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Information Sources

Adaptation Planning

Resources to help cleanup project managers and other stakeholders understand climate change adaptation planning and implementation at contaminated sites are readily available online from several federal agencies. The topics and types of resources vary, ranging from interactive maps that focus on certain impacts of climate change to compendiums that contain extensive background information and other tools supporting climate change adaptation decisions.

Climate Change Impacts Information Resources and
Type of Information Available (▶) for Applicable Impact (♦)
Sea Level Rise
EPA Climate Change Indicators in the United States website
Information on "weather and climate" indicators relating to temperatures, precipitation and drought as well as extreme oceanic, snowfall and ice scenarios
EPA Climate Resilience Evaluation & Awareness Tool (CREAT) website
Desktop application providing a framework for organizing climate data and a process for identifying threats, vulnerable assets, and adaptation options; CREAT-based maps illustrate scenarios at a 1/2-degree lat/long scale (32 x 32 miles) for hotter/drier or warmer/wetter conditions and at a county scale for storm surge indundation and hurricane strike frequency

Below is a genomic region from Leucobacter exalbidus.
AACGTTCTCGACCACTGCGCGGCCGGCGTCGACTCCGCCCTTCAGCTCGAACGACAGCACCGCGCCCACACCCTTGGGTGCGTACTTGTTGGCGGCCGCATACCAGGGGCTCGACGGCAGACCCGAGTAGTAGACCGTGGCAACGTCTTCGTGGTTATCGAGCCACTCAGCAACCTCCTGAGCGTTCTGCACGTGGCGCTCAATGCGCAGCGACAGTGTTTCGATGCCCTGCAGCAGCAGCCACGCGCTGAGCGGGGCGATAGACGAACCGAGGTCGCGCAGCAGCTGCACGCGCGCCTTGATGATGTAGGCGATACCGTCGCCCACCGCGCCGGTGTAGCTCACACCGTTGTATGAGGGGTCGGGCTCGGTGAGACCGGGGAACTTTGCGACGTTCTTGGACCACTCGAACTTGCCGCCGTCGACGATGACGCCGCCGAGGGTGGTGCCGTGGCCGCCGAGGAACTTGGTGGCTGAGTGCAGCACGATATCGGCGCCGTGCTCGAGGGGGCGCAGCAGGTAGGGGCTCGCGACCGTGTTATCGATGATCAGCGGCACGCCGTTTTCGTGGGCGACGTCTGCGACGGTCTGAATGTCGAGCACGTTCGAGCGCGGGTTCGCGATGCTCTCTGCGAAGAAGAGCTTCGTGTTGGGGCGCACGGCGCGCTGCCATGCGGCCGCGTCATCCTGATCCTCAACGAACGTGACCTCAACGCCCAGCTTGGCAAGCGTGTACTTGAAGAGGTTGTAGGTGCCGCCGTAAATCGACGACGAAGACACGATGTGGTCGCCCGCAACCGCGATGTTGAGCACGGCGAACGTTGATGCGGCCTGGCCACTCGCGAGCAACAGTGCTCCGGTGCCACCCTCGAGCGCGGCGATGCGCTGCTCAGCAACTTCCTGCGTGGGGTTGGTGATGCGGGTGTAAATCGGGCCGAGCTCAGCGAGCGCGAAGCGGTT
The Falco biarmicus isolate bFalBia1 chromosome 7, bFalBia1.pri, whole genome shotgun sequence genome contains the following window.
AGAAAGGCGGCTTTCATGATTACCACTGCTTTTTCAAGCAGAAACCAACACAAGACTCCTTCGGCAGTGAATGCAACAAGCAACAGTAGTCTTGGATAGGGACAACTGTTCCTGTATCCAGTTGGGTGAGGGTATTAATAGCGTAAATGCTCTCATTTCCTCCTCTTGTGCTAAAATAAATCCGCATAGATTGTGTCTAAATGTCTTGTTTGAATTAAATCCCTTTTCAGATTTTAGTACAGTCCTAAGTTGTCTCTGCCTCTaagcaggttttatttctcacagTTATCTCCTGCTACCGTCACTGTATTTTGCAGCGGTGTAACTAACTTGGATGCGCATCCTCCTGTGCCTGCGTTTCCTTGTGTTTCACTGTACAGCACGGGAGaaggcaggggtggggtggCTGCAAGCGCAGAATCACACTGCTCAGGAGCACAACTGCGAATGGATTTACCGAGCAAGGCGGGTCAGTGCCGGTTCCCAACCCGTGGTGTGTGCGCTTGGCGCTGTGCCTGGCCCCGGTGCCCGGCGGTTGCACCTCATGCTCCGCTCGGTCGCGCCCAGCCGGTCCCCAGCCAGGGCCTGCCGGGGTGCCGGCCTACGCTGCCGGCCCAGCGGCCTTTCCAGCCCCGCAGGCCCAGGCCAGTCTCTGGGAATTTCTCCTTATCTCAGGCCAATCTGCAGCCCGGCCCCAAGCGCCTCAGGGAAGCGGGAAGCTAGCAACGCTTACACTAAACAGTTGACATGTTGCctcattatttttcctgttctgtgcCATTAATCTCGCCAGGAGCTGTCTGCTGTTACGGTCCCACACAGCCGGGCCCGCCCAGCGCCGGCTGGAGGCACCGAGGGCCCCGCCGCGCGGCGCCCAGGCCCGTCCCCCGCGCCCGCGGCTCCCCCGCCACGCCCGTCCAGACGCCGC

EPA National Stormwater Calculator website
Desktop application to estimate rainwater and runoff frequency based on soil types, drainage, topography, precipitation, evaporation and future climate change scenarios
Federal Emergency Management Agency (FEMA) Flood Map Service Center website
Floodplain maps
National Interagency Coordination Center National Interagency Fire Center website
Regional outlooks on wildlife activity and maps of current fire locations
National Integrated Drought Information System U.S. Drought Portal website
Updates to the U.S. Drought Monitor map, drought impact summaries and forecasts
National Weather Service Climate Prediction Center website
Data on soil moisture, evaporation, precipitation, runoff and temperature affecting drought conditions
National Weather Service National Hurricane Center website
Advisories, forecasts, and historical data on hurricane activity
National Weather Service Probabilistic Hurricane Storm Surge website
Projections on storm surges
National Weather Service Sea, Lake, and Overland Surges from Hurricanes (SLOSH) website
A computerized model to estimate storm surge heights and interactive web mapping to evaluate worst case storm surge inundation scenarios in coastal areas
National Oceanic and Atmospheric Administration Coastal Services Digital Coast website
Data and tools for coastal hazards, including the Sea Level Rise and Coastal Flooding Impacts Viewer
National Oceanic and Atmospheric Administration National Climatic Data Center website
Historic climate information, data access capabilities and information on special topics such as U.S. Tornado Climatology